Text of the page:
“Three hours?” Sean said.
He must have meant three minutes. It was only a one-mile crossing.
I pointed at my watch. It was 6:00. Himdad pointed at 9:00.
“Shit!” I said. “We don’t have three hours.” We really didn’t.
“We’re screwed,” Sean said. “We’ll never make it back to Istanbul in time.”
“I guess we just won’t get a hotel tonight,” I said and sighed. “We’ll have to drive all frigging night again. It will suck, but we’ll make it. We have to.”
Once the border official – finally! – let us go, Himdad drove onto the bridge over the river that marked the border between the two countries. A long line of cars was ahead of us. We sat still on that bridge for what seemed like forty-five minutes without moving an inch.
“Crap!” I said. “This is really taking forever. I’m going to try to sleep now so I can drive when we finally get out of here.”
Himdad could tell we were stressed. He pointed at the line of cars in front of us. “Problem,” he said.
“Yes, problem,” I said.
“One hundred dollars,” he said, “no problem.”
Sean and I looked at each other. We could bribe our way across for one hundred dollars? Without waiting in this godawful line?
“Should we do it?” I said.
“Do we have a hundred dollars?” Sean said.
“I do,” I said. “I have several fifties in my pocket.”
Himdad and I got out of the car and walked to the front of the line. Most drivers had turned off their engines. Many people were sleeping. Everyone knew we would be there for a very long time, time Sean and I just didn’t have. It looked like we would spend more time sitting in line on the bridge than we spent in Iraq.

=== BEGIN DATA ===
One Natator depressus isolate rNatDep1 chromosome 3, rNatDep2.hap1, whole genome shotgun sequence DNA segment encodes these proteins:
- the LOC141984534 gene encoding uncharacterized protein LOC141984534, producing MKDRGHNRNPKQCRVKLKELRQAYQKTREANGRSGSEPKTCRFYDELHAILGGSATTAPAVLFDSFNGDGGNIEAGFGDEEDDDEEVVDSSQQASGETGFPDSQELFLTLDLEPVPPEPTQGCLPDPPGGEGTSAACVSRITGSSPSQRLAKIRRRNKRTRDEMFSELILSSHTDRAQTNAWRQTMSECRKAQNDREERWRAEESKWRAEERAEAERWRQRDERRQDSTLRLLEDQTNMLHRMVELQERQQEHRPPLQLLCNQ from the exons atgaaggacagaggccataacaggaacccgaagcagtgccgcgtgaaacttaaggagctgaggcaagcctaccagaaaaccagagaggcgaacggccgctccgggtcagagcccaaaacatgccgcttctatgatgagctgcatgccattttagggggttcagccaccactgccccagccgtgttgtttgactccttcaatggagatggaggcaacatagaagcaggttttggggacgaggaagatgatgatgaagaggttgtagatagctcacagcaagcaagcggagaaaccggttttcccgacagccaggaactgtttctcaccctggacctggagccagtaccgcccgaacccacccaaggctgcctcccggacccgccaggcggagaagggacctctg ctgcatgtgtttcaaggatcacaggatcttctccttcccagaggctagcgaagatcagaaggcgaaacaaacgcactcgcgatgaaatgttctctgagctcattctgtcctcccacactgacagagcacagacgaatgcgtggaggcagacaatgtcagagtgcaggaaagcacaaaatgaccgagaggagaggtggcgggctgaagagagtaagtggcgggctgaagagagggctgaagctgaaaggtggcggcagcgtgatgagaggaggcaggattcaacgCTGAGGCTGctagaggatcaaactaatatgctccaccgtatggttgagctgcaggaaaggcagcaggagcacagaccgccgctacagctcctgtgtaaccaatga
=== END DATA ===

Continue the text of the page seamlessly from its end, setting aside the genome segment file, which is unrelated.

A young Turkish soldier saw me and Himdad approaching. He pointed his rifle at us and screamed something in Turkish.
Then he lowered his rifle and laughed.
I nervously laughed right back at him.
He and Himdad had a conversation in Turkish.
“You are American?” the young soldier said.
“Yes,” I said and shook his hand. “Nice to meet you.”
“One moment,” he said and walked toward a compound of some sort. He returned with a much-older officer who looked like a colonel.
“You are American?” the colonel said.
“Yes,” I said. “Hello.”
He stared at me in shock and with disgust, abruptly turned around, and stormed back to the compound.
“Problem,” Himdad said.
We walked back to the car. The colonel wasn’t interested in any bribes. Himdad and I clearly had offended his professionalism. It wasn’t my idea, I wished I could tell him. I don’t know how this works or what I’m doing.
“Problem,” Himdad said to Sean when we got back to the car.
“An officer there wasn’t having any of it,” I added.
“Other problem,” Himdad said.
He pointed at himself and said “Peshmerga, no problem.” Then he pointed at himself again and said “Turkey, problem.”
What the hell? The Turks have a problem with him? Why didn’t he say so when we first got in the car?
“What’s the problem?” Sean said.
“Cigarette,” Himdad said and pointed at himself. “Many cigarette. Turkish. Problem.”
I had no idea what he was talking about.
He peeled back the lining on the passenger side door of his car, pointed inside, said “many cigarette” again, then “Turkish” and “problem.”
“He got busted smuggling cigarettes,” I said. “Now the Turks won’t let him in.”
“Yes,” Himdad said and nodded.
“Great,” Sean said. “Why does he have this job?”
Himdad got out of the car, popped the trunk, and pulled out fifteen cartons of cigarettes. Lovely! He was smuggling again with us in the car.
“Take cigarette,” he said.
“What?” I said, even though I knew what he wanted.
He held up five fingers on this hand and said “No problem.” Then he held up six fingers and said “Problem.”
He pointed at himself and held up five fingers. Then he pointed at Sean and held up five fingers. Then he pointed at me and held up five fingers and said “No problem.” Then he pointed at himself, held up six fingers, and said “Problem.”
I knew what he meant. Each person could carry five cartons of cigarettes across the border without any problem. No one was allowed to carry six cartons. He wanted me to carry five cartons and he wanted Sean to carry five cartons.